Education Minister Partha Chatterjee on Saturday said that the West Bengal government has set up a committee to restructure the state syllabus, in order to to incorporate the needs of various industries and increase the employability of graduates.
“The syllabus must now be interactive. There has to be something in the curriculum which gives our students an edge in the job market. Most students leave the state to study elsewhere. We have to stop our students from going to other states, other cities, other countries to get an excellent education, especially in higher studies,’’ he said, addressing the education seminar organized by the Calcutta Chamber of Commerce. Partha invited industries to share feedback and contribute to the committee’s findings and recommendations.
“Hopefully the committee will come back quickly with their suggestions, so that we can implement a new syllabus as soon as possible,’’ he said.
Addressing the Jadavpur University and Calcutta University vice-chancellors and the Director of IST Shivpur, who were present at the seminar, Partha urged them to not “bow their heads to unrealistic demands”, alluding to the recent spate of protests and unrest at some institutes.
The minister said that the state government, under the leadership of Mamata Bannerjee, had pushed for the expansion of education and education institutes in the state.
“In the past five years, we have established 15 new universities and 46 colleges, out of which 32 are government colleges, and two are engineering colleges. We have added 4,000 primary schools, 2,500 higher primary schools and 3,000 higher secondary schools. We have given 46 colleges the right to teach postgraduate courses. As many as 40,000 classrooms have been added,’’ Partha said.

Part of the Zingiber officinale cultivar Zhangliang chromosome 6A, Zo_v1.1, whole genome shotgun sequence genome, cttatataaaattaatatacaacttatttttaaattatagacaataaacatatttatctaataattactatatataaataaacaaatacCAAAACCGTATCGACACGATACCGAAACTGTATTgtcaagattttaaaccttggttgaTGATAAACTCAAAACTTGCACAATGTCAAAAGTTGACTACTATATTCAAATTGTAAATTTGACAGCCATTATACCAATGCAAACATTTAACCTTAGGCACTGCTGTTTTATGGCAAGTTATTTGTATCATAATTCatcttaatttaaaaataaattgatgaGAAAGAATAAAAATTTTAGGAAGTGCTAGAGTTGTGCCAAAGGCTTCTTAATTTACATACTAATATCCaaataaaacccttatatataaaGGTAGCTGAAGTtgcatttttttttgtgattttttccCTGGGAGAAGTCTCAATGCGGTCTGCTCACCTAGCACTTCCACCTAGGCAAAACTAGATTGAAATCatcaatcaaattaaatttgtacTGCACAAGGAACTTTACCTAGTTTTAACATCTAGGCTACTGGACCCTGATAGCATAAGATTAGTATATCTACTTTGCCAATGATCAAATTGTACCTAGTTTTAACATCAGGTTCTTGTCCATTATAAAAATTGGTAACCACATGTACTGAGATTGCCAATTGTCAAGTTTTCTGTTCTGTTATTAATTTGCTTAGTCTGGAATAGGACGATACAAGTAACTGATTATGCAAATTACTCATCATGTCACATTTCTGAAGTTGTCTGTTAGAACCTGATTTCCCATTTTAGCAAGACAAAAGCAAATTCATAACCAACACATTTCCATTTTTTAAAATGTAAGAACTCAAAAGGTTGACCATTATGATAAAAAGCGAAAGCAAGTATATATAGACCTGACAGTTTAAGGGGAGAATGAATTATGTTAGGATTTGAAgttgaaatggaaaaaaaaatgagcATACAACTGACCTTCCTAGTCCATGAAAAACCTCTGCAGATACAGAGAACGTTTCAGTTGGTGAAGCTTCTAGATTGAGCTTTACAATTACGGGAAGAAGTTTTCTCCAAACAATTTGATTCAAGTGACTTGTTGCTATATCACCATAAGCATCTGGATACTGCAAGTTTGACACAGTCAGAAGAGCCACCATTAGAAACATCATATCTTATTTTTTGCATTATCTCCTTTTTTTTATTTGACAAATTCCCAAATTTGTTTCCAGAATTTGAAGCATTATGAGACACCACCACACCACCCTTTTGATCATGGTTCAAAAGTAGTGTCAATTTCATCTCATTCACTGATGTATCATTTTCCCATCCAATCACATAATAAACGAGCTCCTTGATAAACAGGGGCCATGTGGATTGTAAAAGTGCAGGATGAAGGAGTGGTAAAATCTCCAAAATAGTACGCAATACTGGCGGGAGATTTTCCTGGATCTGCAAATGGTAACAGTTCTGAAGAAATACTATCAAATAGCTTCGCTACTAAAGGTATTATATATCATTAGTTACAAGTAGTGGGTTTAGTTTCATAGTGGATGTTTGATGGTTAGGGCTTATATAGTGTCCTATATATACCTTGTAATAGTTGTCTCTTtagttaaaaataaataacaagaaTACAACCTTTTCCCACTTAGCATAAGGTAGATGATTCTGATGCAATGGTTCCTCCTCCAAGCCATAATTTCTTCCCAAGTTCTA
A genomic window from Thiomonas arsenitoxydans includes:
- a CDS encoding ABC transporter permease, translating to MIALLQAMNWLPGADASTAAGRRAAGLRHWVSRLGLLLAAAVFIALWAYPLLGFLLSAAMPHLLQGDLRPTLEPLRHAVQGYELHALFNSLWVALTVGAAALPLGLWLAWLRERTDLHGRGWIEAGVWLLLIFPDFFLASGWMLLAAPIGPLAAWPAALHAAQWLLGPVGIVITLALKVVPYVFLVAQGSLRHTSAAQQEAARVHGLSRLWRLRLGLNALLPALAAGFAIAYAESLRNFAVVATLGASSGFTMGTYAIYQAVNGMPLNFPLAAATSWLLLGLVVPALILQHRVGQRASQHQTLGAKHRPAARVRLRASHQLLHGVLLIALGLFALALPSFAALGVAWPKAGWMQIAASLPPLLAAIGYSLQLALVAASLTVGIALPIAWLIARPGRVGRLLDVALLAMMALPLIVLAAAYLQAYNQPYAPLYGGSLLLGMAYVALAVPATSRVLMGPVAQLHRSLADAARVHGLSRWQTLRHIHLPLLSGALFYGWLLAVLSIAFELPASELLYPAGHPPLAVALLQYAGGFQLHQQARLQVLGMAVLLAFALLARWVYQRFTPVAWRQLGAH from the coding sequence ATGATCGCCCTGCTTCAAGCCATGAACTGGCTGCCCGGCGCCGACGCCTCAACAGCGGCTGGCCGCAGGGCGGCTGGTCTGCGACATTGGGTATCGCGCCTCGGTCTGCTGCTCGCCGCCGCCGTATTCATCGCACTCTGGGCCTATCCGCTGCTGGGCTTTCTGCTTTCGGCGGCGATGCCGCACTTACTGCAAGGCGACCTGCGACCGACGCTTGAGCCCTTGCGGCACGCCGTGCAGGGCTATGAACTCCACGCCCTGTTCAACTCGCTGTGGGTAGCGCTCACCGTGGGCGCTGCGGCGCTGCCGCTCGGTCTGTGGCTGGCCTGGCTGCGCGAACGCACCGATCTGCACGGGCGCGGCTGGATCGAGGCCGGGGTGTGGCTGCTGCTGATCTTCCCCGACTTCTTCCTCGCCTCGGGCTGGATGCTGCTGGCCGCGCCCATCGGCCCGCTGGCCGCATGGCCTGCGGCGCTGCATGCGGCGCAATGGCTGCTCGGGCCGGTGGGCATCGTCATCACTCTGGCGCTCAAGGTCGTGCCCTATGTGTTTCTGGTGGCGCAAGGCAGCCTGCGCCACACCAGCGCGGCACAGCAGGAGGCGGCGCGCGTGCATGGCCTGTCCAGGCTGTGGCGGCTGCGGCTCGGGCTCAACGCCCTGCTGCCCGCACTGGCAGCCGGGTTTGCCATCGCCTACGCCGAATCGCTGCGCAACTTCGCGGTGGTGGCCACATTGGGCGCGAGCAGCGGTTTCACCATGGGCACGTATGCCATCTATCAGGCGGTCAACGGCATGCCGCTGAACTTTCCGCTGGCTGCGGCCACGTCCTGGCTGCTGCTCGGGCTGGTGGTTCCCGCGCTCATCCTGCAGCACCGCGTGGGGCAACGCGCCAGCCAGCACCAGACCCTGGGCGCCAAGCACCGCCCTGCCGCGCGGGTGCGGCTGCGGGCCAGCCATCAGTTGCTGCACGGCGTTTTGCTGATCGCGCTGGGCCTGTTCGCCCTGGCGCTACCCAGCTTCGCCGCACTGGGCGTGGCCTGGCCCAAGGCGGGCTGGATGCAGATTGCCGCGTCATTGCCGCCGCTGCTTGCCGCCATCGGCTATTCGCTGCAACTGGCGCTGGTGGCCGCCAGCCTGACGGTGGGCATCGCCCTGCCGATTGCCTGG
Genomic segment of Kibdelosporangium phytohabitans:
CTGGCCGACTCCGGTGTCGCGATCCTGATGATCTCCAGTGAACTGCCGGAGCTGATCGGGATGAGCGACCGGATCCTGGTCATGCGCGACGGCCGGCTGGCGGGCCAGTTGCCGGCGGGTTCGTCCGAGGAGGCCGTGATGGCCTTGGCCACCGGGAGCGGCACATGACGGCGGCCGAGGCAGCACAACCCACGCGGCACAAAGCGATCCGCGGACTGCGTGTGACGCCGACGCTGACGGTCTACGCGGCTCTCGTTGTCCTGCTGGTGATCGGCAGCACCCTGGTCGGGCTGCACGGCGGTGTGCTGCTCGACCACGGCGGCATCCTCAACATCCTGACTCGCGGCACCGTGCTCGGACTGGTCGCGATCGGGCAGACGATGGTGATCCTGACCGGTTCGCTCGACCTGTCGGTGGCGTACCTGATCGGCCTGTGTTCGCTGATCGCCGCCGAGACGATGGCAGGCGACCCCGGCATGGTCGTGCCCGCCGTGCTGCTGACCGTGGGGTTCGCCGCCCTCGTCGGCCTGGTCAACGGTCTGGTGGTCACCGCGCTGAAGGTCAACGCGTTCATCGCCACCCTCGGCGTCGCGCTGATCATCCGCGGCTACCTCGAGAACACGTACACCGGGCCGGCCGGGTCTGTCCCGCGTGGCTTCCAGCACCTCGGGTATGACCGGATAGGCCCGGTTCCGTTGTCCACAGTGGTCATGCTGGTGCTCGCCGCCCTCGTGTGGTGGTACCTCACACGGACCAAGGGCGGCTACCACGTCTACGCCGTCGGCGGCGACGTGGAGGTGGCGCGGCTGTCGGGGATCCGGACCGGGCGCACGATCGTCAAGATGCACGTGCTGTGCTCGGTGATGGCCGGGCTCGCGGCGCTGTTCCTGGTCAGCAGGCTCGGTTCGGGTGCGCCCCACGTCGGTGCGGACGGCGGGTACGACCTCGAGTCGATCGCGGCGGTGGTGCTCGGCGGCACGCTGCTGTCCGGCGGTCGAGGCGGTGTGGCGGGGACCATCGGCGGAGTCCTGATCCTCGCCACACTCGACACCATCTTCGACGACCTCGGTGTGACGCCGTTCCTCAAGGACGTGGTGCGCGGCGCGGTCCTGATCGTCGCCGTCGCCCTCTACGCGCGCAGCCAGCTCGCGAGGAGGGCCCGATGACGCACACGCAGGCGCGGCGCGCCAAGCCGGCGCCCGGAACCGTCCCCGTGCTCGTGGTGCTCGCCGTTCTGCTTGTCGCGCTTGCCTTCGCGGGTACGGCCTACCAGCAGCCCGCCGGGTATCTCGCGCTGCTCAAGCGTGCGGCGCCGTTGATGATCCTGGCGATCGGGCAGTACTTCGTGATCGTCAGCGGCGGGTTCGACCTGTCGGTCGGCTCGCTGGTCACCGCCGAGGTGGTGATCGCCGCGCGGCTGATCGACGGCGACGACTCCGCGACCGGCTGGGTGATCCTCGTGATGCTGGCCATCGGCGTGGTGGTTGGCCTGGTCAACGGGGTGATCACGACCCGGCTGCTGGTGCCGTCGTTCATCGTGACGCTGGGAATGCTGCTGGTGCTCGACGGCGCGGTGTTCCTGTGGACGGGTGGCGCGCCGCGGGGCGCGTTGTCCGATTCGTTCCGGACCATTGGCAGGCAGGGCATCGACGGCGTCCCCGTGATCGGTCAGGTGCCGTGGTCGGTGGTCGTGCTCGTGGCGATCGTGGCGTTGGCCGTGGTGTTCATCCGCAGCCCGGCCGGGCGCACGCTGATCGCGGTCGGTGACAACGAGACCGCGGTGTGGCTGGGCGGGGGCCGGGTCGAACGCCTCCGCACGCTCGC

The education minister said that the government had been trying to bring parity between the genders by pushing education for girls through the Kanyashree, Sabuj Shathi and Juboshree schemes. Student admissions had gone up from 11.5 per cent five years ago, to 18 per cent now. The all-India admission average is 21 per cent he said, adding that the aim was to achieve 30 per cent student admissions this term.
The minister said that the government had created 4.5 lakh seats in state undergraduate and engineering programmes. The Vivekananda scholarship, which covers a child’s education from school till graduation, had also been increased from Rs 45 crore to Rs 200 crore this year. However, he said that the ultimate responsibility would lie with the institutes and teachers.
“I consistently get reports that teachers are not taking their assigned classes. This is in both schools as well as colleges and universities. I get reports that classes are given out to proxy teachers while the employed teacher has a second job or business. This needs to stop. The government is committed to improving education, but how can we ensure this if teachers do not take responsibility?” said the minister.
He further added that schools were currently being identified for the virtual classes project, which was announced earlier in this year’s budget.